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Sainsbury’s and JD Sports Hint at Upside Surprises against Euro and Dollar

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Incoming results from major UK retailers suggest the UK economy might be doing better than economists had expected, raising the prospect for upside surprises in UK economic data and the British Pound.

Retailers including J. Sainsbury’s and JD Sports join Next and Card Factory in reporting better-than-expected results for the festive season.

The trading updates hint that the release of official data next week could come in better than expected and challenge a consensus amongst economists that the UK is set for an extended recession.

Upside surprises in the data would, in turn, prove supportive of Sterling which continues to underperform its major peers: the Pound to Euro exchange rate has retreated to its lowest level since September at 1.1280, and the Pound to Dollar exchange rate’s advance has stalled, although it still holds an advance above 1.21 at the time of writing courtesy of the broader USD retreat.

John Stepek, editor of the Money Distilled newsletter for Bloomberg says, “flicking through UK trading updates this AM does not yet scream “consumer recession”.

He says he is seeing solid or strong figures from Sainsbury’s, JD Sports, Ten Entertainment (bowling alleys), Warpaint (make-up), car dealer Lookers, Topps Tiles and Grafton (DIY).

The earning seasons could challenge a consensus expectation amongst economists that the UK will be the worst-performing of the major economies in 2023 because of a cost of living crisis. This assumption informs a widespread pessimism towards the Pound.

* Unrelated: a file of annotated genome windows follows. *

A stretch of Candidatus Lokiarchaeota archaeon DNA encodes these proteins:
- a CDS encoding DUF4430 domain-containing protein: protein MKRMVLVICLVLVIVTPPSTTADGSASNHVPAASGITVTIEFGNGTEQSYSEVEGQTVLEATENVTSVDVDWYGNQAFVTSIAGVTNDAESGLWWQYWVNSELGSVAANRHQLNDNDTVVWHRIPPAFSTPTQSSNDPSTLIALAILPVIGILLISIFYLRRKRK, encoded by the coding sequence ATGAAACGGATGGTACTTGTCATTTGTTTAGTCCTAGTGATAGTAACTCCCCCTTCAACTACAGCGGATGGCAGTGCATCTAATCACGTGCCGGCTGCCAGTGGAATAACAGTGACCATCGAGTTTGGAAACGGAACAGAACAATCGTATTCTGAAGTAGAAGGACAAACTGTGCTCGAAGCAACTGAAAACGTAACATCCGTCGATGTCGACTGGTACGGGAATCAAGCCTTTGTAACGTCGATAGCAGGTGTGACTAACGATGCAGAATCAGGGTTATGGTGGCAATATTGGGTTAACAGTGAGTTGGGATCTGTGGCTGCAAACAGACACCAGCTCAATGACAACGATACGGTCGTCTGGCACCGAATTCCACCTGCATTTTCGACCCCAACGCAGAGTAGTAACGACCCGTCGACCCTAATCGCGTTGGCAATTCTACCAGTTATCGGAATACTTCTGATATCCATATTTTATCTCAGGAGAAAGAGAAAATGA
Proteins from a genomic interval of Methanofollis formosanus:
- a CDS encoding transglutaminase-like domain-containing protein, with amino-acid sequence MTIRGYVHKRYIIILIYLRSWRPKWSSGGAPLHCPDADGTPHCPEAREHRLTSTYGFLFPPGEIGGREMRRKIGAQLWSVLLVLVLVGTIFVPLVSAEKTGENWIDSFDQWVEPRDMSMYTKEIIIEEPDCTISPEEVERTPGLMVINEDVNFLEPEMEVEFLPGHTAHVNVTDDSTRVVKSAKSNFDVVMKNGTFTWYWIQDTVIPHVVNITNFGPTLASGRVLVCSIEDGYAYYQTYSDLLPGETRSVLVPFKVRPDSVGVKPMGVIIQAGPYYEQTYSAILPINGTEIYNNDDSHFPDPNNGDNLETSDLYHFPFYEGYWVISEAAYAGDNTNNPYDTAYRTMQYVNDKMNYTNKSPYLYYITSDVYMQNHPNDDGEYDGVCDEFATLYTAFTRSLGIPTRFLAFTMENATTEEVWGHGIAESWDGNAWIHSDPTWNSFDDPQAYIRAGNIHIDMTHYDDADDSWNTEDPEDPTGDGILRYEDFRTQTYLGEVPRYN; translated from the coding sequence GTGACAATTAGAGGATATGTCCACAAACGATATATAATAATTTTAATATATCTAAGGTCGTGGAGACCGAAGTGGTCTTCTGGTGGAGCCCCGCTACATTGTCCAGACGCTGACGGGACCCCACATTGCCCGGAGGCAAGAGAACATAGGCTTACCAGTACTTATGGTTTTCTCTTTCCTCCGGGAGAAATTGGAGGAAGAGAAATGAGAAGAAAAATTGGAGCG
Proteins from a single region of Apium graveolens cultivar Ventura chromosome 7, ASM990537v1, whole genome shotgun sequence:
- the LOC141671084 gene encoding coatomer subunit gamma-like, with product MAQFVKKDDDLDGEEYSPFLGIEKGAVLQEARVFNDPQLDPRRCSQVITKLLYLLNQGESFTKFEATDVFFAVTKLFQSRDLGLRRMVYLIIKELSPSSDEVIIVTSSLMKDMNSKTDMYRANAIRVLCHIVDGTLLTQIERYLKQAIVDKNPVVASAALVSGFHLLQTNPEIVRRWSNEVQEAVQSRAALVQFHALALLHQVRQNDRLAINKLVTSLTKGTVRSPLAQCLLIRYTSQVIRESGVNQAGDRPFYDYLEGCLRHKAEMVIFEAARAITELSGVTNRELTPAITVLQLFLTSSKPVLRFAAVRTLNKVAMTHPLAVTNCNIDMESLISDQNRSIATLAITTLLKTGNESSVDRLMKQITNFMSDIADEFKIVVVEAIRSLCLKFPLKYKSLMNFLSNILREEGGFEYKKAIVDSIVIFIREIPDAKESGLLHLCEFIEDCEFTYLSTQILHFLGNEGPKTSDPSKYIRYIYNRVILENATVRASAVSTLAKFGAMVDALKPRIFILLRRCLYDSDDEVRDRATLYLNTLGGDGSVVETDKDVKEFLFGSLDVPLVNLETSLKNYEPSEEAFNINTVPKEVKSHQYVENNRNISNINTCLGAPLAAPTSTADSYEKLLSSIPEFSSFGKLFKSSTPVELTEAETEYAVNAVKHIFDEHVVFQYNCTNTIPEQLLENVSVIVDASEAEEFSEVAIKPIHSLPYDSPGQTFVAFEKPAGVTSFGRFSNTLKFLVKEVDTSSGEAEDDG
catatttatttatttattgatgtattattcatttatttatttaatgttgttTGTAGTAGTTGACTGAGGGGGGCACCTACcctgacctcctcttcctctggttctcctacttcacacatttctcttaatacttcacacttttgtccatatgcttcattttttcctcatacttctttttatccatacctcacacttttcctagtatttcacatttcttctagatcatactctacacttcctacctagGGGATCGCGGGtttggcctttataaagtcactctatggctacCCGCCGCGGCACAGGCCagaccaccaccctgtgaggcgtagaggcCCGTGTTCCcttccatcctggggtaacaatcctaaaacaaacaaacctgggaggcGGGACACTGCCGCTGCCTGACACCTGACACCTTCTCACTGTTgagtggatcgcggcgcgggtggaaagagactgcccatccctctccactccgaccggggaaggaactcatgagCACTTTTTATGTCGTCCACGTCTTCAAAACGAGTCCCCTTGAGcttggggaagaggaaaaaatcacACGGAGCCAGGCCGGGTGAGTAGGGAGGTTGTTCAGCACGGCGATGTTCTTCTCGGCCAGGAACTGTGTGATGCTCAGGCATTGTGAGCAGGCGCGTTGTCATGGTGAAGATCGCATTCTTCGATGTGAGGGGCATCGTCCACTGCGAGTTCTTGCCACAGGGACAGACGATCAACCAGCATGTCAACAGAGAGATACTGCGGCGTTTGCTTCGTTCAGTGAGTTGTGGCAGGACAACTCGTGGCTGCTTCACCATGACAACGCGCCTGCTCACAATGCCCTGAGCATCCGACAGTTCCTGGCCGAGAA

UK economic expected to underperform

Above: A survey of economists reveals the UK is expected to shrink by more than peer nations in 2023.


“We remain cautious on the pound… the UK growth outlook remains bleak for several reasons. On the back of high energy prices and Brexit-induced supply bottlenecks, the UK currently experiences the steepest rise in consumer prices within the group of G10 economies,” says Dr. Claudio Wewel, FX Strategist at J. Safra Sarasin.

But the incoming trading results suggest scope for positive surprises.

Sainsbury’s CFO said the spiralling price pressures seen in 2022 are now easing and look set to come down this year.

The supermarket reported a record Christmas with sales over the festive season, not only driven by higher prices but the volume of goods sold too.

Retail chain JD Sports Fashion said annual profits will be towards the top end of expectations after cheering festive sales growth of more than 20%.

The chain said the performance in the six weeks to December 31 was “particularly impressive”.

The evidence would back the predictions of some foreign exchange forecasters who are expecting the Pound to put in a better performance in 2023 than was the case in 2022.

MUFG, the global investment bank and lender, says peak pessimism towards the British Pound may be close to passing. “Our sense as we enter 2023 is that we may have reached or will soon reach peak pessimism,” says Derek Halpenny, Head of Research for Global Markets EMEA at MUFG.

MUFG reckons there are a number of factors that could see GBP turn a corner:

  1. The blowout in the UK trade deficit has halved from its nadir
  2. Energy price declines point to a further improvement in the trade deficit
  3. A resolution to public sector strike actions looks more likely than not
  4. The new government has adopted a credible plan to deal with the country’s finances
  5. Progress continues to be made with the EU on the outstanding issues concerning the Northern Ireland protocol

Finally, political certainty is set to make a return following a tumultuous 2022 that saw three Prime Ministers occupy 10 Downing Street.

“PM Sunak looks to have restored some order and credibility to the office of PM after his two predecessors and our sense as we enter 2023 is that we may have reached or will soon reach peak pessimism and this year could be a year of better sentiment toward the UK,” says Halpenny.

The predictive abilities of Christmas trading updates from UK-focussed retailers will be challenged next week when the ONS releases a bevvy of official data, including retail sales for December.

Following a quiet start to the year the data calendar hots up with the release of employment and wage data on Tuesday, inflation data on Wednesday and retail sales data on Friday.

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